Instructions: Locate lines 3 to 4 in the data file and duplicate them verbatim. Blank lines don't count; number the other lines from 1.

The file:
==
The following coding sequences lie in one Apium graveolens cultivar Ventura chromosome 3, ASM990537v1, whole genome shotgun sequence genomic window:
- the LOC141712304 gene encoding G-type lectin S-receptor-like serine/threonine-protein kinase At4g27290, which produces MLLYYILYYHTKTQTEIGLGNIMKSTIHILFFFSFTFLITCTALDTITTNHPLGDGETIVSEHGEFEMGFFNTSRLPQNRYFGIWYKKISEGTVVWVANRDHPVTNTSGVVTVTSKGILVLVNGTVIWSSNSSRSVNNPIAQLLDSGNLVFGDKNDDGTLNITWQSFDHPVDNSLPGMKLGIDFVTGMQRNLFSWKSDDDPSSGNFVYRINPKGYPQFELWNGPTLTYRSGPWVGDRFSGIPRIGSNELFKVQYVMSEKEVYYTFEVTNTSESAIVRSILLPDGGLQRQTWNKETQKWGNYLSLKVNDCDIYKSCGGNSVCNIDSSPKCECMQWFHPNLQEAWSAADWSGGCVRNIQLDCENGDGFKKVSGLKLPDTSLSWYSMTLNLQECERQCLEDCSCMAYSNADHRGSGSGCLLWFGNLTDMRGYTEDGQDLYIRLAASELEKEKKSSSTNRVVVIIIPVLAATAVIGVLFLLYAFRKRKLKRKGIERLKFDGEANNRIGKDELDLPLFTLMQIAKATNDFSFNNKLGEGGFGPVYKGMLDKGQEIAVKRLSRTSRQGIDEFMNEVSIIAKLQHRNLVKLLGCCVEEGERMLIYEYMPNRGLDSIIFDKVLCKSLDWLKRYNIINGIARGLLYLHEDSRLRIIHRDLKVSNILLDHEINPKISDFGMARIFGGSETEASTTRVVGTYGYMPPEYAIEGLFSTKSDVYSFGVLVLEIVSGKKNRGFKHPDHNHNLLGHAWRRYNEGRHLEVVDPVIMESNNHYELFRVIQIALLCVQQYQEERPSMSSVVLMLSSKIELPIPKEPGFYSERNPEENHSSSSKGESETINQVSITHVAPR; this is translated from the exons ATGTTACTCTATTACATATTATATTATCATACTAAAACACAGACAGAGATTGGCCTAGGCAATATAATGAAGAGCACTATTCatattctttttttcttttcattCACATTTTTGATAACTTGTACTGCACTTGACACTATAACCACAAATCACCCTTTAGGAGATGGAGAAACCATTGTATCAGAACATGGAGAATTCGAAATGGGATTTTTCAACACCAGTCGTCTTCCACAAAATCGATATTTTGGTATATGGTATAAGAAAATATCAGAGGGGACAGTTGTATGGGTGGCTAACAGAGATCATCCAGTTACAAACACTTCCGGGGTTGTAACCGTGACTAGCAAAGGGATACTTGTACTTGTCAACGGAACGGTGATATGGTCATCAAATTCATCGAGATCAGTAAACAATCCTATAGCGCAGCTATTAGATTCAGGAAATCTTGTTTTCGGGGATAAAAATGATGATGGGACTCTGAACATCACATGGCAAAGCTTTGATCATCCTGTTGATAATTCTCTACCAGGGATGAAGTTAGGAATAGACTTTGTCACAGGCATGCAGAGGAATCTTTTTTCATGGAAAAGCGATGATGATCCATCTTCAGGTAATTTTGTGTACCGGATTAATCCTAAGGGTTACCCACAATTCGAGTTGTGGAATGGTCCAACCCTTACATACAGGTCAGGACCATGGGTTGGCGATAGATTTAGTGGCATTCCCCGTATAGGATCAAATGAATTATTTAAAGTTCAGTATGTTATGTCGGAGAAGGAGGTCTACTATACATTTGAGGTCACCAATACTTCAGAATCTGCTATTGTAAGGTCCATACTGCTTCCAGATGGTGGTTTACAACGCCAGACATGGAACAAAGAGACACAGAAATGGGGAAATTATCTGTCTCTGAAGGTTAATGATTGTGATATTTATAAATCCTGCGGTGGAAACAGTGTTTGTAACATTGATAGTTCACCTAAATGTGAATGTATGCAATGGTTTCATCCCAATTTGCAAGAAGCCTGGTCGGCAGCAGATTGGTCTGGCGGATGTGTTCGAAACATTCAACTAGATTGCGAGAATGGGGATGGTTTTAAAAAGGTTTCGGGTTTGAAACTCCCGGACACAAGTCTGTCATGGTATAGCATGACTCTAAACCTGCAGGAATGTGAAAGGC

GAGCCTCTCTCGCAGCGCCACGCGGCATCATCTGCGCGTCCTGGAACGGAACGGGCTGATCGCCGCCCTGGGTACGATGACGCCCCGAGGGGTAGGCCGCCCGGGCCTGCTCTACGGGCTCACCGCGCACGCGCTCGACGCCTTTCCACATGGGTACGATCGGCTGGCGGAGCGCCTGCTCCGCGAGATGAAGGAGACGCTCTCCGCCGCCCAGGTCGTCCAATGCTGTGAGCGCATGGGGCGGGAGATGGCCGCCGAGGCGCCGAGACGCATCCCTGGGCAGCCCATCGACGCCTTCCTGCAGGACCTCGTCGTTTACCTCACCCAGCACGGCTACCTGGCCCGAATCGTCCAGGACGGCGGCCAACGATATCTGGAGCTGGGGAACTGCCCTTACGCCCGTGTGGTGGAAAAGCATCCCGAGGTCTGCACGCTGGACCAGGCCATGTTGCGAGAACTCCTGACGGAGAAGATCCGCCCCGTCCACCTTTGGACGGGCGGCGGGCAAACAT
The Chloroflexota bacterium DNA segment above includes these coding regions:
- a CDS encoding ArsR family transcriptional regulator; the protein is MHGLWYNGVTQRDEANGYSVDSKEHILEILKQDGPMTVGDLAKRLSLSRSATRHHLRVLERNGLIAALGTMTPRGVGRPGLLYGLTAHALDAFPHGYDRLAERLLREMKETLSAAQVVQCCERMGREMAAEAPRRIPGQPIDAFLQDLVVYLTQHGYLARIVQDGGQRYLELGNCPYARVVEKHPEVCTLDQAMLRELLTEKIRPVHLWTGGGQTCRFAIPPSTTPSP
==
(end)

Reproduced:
GAGCCTCTCTCGCAGCGCCACGCGGCATCATCTGCGCGTCCTGGAACGGAACGGGCTGATCGCCGCCCTGGGTACGATGACGCCCCGAGGGGTAGGCCGCCCGGGCCTGCTCTACGGGCTCACCGCGCACGCGCTCGACGCCTTTCCACATGGGTACGATCGGCTGGCGGAGCGCCTGCTCCGCGAGATGAAGGAGACGCTCTCCGCCGCCCAGGTCGTCCAATGCTGTGAGCGCATGGGGCGGGAGATGGCCGCCGAGGCGCCGAGACGCATCCCTGGGCAGCCCATCGACGCCTTCCTGCAGGACCTCGTCGTTTACCTCACCCAGCACGGCTACCTGGCCCGAATCGTCCAGGACGGCGGCCAACGATATCTGGAGCTGGGGAACTGCCCTTACGCCCGTGTGGTGGAAAAGCATCCCGAGGTCTGCACGCTGGACCAGGCCATGTTGCGAGAACTCCTGACGGAGAAGATCCGCCCCGTCCACCTTTGGACGGGCGGCGGGCAAACAT
The Chloroflexota bacterium DNA segment above includes these coding regions: